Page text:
Looking through the languages that a friend and I are familiar with (and hungry for exceptions), we found no instance except in English of the practice of using the word for 'determination' or 'strength of purpose' to establish referral to future events.
As in "The Stock Market will collapse."
or "I will try harder next time."
Constructions like "have been" are reasonably common but what is this matter of the Will?
In considering that this peculiarity was English -as in "sourced in Great Britain", at least in partial origin, I struck a nerve and you will all have to forgive me now as I am going to stray farrrr out of the current academic philosophical canon and invoke our weird departed friend Aleister Crowley, a citizen of the United Kingdom of Great Britain in the beginning and especially the middle of the last century.
Because the word "Will" has a strong connotation in the philosophy of this strange fellow, whose magickal system (which was simultaneously a total reworking and faithful torch-bearing of a long old tradition) was nothing more complex than a system of learning to focus the will to effect change. All additional trappings served as atmosphere.
The first and biggest thing when it comes to "Doing Magick" that you learn in this tradition is to create what're called "Sigils" - 'magickal symbols' with a connotation of meaning that you define yourself. They can stand for anything, even and especially concepts that aren't well-expressed in English. In other words... a sigil is a word you make up yourself.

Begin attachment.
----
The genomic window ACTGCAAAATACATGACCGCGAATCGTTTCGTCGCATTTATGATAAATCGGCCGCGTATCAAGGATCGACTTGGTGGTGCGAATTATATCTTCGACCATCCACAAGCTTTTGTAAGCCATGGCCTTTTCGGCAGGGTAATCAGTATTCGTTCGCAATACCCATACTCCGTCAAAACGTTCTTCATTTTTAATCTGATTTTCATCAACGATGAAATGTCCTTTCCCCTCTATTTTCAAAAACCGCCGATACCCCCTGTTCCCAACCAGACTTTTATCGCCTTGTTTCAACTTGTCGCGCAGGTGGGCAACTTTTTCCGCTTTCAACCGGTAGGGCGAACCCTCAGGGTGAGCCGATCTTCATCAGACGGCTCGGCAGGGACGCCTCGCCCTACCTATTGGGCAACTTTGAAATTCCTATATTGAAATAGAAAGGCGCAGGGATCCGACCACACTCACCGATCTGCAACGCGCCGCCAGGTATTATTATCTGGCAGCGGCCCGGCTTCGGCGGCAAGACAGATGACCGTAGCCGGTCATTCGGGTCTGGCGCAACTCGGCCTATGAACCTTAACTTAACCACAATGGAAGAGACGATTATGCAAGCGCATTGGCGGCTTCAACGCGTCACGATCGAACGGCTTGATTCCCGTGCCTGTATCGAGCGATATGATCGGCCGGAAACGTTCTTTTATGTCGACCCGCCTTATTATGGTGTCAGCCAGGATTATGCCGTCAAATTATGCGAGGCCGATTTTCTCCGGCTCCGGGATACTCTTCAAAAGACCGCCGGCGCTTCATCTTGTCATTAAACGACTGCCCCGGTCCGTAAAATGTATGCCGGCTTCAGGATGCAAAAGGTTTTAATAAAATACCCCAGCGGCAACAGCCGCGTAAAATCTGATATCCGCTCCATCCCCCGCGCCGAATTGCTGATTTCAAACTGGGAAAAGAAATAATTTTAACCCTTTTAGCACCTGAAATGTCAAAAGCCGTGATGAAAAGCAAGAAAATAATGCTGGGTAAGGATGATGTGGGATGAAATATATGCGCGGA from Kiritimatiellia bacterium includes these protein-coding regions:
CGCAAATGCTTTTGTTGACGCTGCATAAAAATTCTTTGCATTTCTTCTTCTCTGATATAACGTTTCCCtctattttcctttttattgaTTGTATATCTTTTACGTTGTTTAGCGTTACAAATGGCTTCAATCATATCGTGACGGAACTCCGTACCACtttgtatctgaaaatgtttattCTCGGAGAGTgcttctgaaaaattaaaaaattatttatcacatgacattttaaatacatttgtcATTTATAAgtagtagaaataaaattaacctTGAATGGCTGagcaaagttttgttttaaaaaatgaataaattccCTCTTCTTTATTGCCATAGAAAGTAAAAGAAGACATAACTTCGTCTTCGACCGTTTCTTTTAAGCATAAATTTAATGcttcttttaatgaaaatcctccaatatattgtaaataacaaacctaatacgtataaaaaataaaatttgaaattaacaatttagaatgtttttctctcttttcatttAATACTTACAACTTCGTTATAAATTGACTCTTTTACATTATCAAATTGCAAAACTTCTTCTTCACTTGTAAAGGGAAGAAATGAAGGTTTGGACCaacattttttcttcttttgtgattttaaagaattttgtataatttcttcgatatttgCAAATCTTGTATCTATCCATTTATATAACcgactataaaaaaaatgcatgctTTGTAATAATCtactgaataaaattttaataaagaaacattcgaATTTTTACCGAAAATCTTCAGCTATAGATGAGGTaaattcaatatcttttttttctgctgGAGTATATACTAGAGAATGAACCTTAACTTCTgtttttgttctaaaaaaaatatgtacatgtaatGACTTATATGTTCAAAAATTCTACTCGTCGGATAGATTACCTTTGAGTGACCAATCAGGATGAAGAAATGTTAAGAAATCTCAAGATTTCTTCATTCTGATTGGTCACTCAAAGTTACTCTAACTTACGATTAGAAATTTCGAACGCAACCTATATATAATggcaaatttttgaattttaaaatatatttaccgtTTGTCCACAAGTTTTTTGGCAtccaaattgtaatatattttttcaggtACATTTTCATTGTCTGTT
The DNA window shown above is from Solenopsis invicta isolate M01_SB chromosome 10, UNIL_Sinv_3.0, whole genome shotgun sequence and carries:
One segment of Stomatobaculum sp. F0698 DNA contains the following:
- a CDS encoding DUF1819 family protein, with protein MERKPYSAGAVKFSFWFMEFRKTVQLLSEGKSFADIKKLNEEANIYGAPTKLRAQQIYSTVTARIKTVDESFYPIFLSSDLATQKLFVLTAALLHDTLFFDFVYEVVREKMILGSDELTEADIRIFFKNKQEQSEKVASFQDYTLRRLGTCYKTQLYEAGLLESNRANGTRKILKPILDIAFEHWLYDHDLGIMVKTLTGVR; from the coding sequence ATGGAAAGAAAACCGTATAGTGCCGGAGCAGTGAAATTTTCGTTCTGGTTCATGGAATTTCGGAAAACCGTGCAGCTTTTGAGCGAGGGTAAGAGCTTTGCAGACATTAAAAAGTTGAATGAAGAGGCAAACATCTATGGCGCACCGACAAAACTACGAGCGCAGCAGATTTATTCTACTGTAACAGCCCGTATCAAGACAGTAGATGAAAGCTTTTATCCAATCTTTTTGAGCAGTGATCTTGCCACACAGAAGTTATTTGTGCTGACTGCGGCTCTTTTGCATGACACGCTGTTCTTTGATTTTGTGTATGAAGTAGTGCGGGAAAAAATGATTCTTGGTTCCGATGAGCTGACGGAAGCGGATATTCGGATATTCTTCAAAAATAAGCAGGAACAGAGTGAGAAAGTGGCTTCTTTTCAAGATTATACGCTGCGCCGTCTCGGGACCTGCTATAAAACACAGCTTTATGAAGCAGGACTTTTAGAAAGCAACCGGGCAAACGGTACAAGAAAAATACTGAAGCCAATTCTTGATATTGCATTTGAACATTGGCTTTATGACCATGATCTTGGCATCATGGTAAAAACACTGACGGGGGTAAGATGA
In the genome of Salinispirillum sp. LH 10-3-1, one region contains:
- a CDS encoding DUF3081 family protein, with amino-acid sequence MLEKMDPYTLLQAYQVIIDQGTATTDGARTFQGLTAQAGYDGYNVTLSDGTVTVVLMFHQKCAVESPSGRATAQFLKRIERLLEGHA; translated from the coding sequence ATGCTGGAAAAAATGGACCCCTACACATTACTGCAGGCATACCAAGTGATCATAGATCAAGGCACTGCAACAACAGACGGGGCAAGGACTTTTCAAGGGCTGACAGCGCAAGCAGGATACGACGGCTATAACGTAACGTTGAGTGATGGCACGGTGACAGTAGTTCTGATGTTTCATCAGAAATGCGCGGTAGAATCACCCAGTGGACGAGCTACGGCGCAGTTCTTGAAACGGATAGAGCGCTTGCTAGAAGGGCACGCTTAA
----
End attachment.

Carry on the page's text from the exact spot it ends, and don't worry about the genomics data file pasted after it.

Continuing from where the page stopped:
Essentially, in doing sigil magick, you repeat to yourself in a state of serious mystickal focus:
"I will try harder next time." "The Stock Market WILL collapse." "I will find the emerald gate to the thirteenth heaven of et cetera and whatever"
And the experience that keeps these traditions going is the experience of having this work.
The 20th century British Occult traces its root/rotes/routes back a few centuries in the UK, branches through Europe on its way on down through Ancient Greece, Ancient Egypt, eventually even the nation of Israel and India. Little tendrils poking out into the Celtic traditions, solid foundation in the heart of Africa - A startlingly similar map to the one that I might draw if I tried to trace the path of the English that I'm speaking these days.
What is it about a word? Trace a word's geneology and you'll find it's rooted not in your brain, or anyone's brain but in the same place that your geneology terminates. The word you speak now is the end result, still in progress, of billions upon billions of sayings, and a long slow process of finding new ways of wording and new words for saying, new sigils and ways of sigil-making, and why is it called "spelling" the same as a magic "spell"? If a word's not just a flat dead token but one stop on an unbroken chain of growth, linking people across impossible gulfs of time, who's really doing most of the talking? What are we doing when we speak carelessly in matters of importance?